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Le Club Chasse et Peche - a review (longish b/c it was unbelievable!)

I should start by saying that what makes this restaurant phenomenal is not just the unbelievable food, it is the impecable service paired with a complete lack of attitude. There were some very beautiful people eating all around us (I swear I recognized some minor celebs)and some folks who clearly had some cash to burn. No one was in suits, but the casual outfits on display were not cheap.

We came in, clearly not among these glitterati, and were treated with incredible respect. Lambert and the rest of the staff made us feel completely welcome and as if their only purpose that night was to serve our table. We gave ourselves over to Lambert, letting him choose our dinner for us. When ordering wine he asked our wine budget and suggested that we let him pair our wine with each individual course instead, and we happily agreed.

We started with champagne (it is our honeymoon!) and he brought out oysters to go with it. They were New Brunswick oysters, mildly salty. Two were plain, two were topped with creme friache and caviar and the final two were baked with cheese and chorizo.

Next came scallops, just barely cooked, seared on top and topped with a lemon creme sauce and resting on a fennel and garlic puree sauce. The effect all together was like eating scallops in merangue. These were paired with a lovely gewuertztraminer.

We shared two main courses. The first was duck, paired with a St. Emilion. (The duck up here is quite gamey - not sure how I feel about it.) It came with a little confit, a tiny bit of mashed potatoes, and a black truffle, which we cut up and mixed in with the confit/potato. Un-frickin-believable. The magic of the dishes is that each ingredient blends perfectly with the others, but is completely memorable in and of itself. I can name every vegetable that came with the duck, I think - a lovely little carrot, a white radish, a golden beet. I actually wanted to lie down on the floor with bliss at this point,(although the glass of wine with every course may have had something to do with that as well).

Next came beef, paired with a granache/cab-sav blend. The sauce was lovely, and included lima beans and pearl onions - two vegetables I care little for, normally, but were done perfectly here. They brought out another slice of their fantastic bread (crisp and flakey crust, whole grain bread...yum) to mop up the juice with. This also came with a little plate of vegetables: A little mound of corn and tomato succotash, a parsnip puree, and a fig (what a fig!) baked with gorgonzola.

A cheese course followed, with another glass of the gewuerztraminer. A spanish, a swiss and a french cheese. I have to say, the first two were a nice sort of palette cleanser more than anything, with only the french cheese standing out.

Dessert for me was a chocolate cakey thing with whipped cream and walnuts. My husband had a shortcake tart with wild blackberries and blueberries. We ordered port to go with it - our only mistake. We should have asked the staff what to have. The port was lovely, it just didn't go with the dessert in the symphonic way all the other wines before had gone with the food.

We paid $300, and will scrimp and save to do it again. It was a perfect combination of theater, fantastic food and highly trained and professional servers all done with a completely chill attitude that I have yet to see anywhere else.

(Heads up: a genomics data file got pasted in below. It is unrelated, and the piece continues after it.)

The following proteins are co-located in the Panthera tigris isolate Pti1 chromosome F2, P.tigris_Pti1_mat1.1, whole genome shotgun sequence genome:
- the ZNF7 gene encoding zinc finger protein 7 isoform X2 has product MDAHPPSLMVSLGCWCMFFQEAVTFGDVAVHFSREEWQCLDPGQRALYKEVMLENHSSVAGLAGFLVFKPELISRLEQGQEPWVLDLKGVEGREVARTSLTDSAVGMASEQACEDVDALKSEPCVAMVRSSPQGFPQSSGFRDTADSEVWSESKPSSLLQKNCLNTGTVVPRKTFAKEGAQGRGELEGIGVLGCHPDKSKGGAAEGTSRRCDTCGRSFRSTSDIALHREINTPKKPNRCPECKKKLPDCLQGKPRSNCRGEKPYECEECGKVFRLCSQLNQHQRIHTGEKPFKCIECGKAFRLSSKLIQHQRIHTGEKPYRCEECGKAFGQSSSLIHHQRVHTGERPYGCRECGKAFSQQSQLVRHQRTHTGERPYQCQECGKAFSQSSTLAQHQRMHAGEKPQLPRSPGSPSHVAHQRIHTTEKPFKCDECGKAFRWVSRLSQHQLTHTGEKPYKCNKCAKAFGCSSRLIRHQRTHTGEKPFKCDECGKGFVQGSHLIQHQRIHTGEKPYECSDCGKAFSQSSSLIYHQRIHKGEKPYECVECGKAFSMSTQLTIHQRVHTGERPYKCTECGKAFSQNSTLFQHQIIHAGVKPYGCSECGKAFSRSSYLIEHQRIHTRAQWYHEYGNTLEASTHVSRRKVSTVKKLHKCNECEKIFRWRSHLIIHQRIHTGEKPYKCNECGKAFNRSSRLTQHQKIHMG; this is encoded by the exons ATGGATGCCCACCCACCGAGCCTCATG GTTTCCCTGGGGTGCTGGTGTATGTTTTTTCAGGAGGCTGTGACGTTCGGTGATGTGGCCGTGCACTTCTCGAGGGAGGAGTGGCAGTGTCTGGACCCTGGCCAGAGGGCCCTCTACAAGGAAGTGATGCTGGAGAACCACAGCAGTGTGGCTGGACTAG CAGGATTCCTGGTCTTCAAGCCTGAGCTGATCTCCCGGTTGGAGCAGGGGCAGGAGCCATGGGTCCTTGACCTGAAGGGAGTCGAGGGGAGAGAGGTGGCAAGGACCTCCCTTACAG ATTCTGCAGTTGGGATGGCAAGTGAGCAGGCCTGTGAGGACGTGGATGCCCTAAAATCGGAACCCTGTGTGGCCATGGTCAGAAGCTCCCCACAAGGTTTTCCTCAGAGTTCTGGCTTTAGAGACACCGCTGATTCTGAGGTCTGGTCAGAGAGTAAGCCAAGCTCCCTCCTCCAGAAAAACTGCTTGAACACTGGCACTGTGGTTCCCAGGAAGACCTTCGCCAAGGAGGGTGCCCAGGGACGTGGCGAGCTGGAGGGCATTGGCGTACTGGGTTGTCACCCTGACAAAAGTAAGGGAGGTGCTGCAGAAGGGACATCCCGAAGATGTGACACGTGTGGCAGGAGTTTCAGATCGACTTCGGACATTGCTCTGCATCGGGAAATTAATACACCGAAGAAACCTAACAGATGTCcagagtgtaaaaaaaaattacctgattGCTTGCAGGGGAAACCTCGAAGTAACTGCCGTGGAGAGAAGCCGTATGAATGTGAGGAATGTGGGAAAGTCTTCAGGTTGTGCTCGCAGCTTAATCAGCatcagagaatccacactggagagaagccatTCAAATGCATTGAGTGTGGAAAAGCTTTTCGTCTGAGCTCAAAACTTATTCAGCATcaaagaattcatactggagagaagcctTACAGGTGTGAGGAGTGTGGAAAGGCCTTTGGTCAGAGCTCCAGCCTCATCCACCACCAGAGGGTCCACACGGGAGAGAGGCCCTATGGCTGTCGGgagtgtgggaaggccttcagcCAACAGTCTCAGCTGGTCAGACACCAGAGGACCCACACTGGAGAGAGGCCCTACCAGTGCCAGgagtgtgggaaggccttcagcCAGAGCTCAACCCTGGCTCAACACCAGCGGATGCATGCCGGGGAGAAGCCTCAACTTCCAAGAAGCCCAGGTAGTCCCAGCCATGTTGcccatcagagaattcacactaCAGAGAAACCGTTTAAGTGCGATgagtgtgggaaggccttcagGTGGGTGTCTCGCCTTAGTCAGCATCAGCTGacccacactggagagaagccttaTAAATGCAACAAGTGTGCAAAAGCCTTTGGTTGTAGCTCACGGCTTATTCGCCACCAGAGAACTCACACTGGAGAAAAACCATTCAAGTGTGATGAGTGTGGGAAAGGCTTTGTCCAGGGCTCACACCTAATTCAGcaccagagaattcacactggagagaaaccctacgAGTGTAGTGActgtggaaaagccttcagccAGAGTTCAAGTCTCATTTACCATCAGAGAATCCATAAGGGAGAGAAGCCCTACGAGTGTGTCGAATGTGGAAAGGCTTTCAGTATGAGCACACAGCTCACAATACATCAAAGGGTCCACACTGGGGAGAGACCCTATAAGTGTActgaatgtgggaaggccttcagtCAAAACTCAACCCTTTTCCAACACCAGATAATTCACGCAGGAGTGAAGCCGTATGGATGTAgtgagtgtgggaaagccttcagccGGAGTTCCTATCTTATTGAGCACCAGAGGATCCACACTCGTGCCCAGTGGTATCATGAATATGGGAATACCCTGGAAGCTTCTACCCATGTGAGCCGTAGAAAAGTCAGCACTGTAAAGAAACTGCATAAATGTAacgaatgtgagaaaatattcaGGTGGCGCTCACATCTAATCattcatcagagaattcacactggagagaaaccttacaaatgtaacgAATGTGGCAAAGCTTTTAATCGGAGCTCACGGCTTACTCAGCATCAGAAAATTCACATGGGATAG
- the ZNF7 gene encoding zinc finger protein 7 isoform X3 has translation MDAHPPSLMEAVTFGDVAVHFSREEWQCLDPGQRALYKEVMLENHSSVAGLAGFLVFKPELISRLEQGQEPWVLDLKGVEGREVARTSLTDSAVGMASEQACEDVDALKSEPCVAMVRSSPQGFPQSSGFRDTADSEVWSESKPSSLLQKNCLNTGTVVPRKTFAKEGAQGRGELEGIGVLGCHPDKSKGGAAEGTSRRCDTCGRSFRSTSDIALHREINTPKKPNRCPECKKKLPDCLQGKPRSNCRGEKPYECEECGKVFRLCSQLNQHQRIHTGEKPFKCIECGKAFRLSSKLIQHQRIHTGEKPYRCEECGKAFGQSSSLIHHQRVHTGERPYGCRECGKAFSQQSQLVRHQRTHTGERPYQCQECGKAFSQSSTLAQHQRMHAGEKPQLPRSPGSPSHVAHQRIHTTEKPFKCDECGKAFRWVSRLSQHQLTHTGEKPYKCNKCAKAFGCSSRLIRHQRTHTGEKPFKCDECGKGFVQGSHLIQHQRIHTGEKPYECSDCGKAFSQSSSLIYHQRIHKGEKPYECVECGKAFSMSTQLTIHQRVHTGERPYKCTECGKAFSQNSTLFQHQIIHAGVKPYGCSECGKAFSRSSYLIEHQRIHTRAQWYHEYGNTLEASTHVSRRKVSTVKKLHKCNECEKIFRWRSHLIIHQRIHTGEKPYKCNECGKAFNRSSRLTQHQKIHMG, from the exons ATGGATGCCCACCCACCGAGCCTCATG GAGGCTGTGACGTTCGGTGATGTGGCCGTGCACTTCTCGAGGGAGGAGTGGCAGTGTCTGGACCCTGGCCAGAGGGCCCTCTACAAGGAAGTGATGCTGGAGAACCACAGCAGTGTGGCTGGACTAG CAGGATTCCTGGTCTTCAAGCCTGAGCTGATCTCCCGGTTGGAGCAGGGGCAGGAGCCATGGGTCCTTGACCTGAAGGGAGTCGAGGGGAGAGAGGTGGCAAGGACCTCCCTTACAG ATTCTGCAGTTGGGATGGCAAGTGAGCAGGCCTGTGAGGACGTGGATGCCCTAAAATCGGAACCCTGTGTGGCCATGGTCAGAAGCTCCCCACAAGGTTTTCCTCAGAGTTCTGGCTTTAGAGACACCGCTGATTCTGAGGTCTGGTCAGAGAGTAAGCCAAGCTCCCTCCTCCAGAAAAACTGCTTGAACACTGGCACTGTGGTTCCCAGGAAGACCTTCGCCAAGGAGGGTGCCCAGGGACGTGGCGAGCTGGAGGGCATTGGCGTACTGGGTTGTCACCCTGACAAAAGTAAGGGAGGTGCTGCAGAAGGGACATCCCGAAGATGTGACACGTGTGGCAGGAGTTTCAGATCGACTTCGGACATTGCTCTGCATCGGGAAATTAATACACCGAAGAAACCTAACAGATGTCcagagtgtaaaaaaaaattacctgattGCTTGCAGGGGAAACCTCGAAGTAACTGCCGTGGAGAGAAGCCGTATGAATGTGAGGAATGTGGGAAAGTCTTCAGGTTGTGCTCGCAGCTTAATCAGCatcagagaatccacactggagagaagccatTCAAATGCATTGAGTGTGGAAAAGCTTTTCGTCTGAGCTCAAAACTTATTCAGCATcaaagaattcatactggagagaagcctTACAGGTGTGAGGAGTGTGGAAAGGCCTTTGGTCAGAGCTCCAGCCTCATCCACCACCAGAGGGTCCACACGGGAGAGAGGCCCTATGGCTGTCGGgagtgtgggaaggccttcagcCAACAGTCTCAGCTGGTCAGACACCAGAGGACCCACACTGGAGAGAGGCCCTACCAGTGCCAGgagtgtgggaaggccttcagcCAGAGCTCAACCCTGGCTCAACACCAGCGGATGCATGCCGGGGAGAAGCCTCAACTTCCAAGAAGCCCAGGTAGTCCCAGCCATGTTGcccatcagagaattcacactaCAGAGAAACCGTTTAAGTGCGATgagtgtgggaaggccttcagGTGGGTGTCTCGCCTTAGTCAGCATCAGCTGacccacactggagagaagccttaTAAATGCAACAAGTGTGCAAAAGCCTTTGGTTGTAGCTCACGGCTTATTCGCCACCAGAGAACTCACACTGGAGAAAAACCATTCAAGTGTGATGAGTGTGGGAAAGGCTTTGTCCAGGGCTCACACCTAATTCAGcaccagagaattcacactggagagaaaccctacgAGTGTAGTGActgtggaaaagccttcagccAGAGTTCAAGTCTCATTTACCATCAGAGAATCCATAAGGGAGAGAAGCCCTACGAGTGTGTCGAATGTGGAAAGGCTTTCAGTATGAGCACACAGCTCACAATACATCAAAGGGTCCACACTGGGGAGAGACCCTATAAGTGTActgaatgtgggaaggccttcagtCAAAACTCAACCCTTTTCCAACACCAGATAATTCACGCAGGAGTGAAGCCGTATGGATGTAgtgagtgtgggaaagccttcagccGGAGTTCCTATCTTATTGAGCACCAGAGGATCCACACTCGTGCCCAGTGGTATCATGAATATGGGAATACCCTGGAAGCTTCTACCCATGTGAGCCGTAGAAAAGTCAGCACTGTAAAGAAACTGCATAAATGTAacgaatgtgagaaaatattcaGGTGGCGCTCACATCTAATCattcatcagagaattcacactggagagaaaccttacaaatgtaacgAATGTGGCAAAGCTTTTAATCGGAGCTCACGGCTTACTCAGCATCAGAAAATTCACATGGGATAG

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  1. Great review, commie hound! Your report had me drooling. Thank you so much for sharing your experience with us. (Note to self: Must book reservation at CC&P soon!)

    1. I second everything you wrote!
      I brought my boyfriend there for his birthday last year and we had the most wonderful evening, every bite was orgasmic. really, I never ate that good!
      the stunning interior design was done by Bruno Braün. ( who designed BILY KUN on mont-royal and HB BAR ROOM in the cute little village of Ste-Thérèse up north)

      I am so happy this place is getting all the credit it deserves...
      I have my boyfriends birthday on saturday again, and this year, I know I wont be able to top that experience *if anyone has a suggestion, let me know!

      1 Reply
      1. re: jennina

        Fow a completely different...but oh so good experience, maybe you could try Raza on Laurier? South American chef Mario Naverette makes a fine and revisited version of his native country's typical food. Loved it.

      2. thats hilarious (and coincidental!),
        he brought me there for my birthday in february,
        we have a type of competition going on!!
        yes, I loved Raza too, I think I will reserve at Anise,
        We have never been...and I hear its quite a magical experience...

        1. It sounds like the perfect honeymoon diner! I know exactly how you feel. My partner and I went there and had such a wonderful meal we felt like laughing with pleasure. Every bit of the meal, from the tongue in (cod) cheek decor to the owners gathered around our table to talk about an inexpensive bottle of wine to the creative, lovely food makes this a restaurant these Torontonians envy...And, happily, we went into the (spotless and organized) kitchen afterward. Wonderfully humble chef!

          1 Reply
          1. re: duckliver

            We've already made reservations for when we're in Montreal in September. After reading this review, I'm not sure we can wait 'til then! Thank you for posting it!

          2. Do you think that Club Chasse et Pêche would do for a single diner on an odd night or did it seem especially couply? I'm spending some time in Montreal (from Boston) and am looking for a $100-$250 meal pp. I've been disappointed with Bonaparte's, didn't like the menu at Brumoise (sp?) and like Chez l'Epicier, but want something on a higher level this time.

            4 Replies
            1. re: sailormouth

              I've heard some good reviews of Toqué, but I've not personally eaten there.

              1. re: sailormouth

                Even though Toqué serves excellent food (haven't tried the new location though) I think Le Club Chasse et Pêche would be better suited for a single diner. The food is as amazing as Commie Hound reported, the staff is very helpful and it isn't what I would call couply. You vould probably get a seat at the bar and enjoy a really nice evening. I've had the most extraordinary nights there. It easily fits your budget too.

                1. re: Simon Patrice

                  Thanks for your help! and, one last question and I hope you don't think I'm being horribly provincial, but can I expect most Montreal restos to be open on Sundays and Mondays?

                  1. re: sailormouth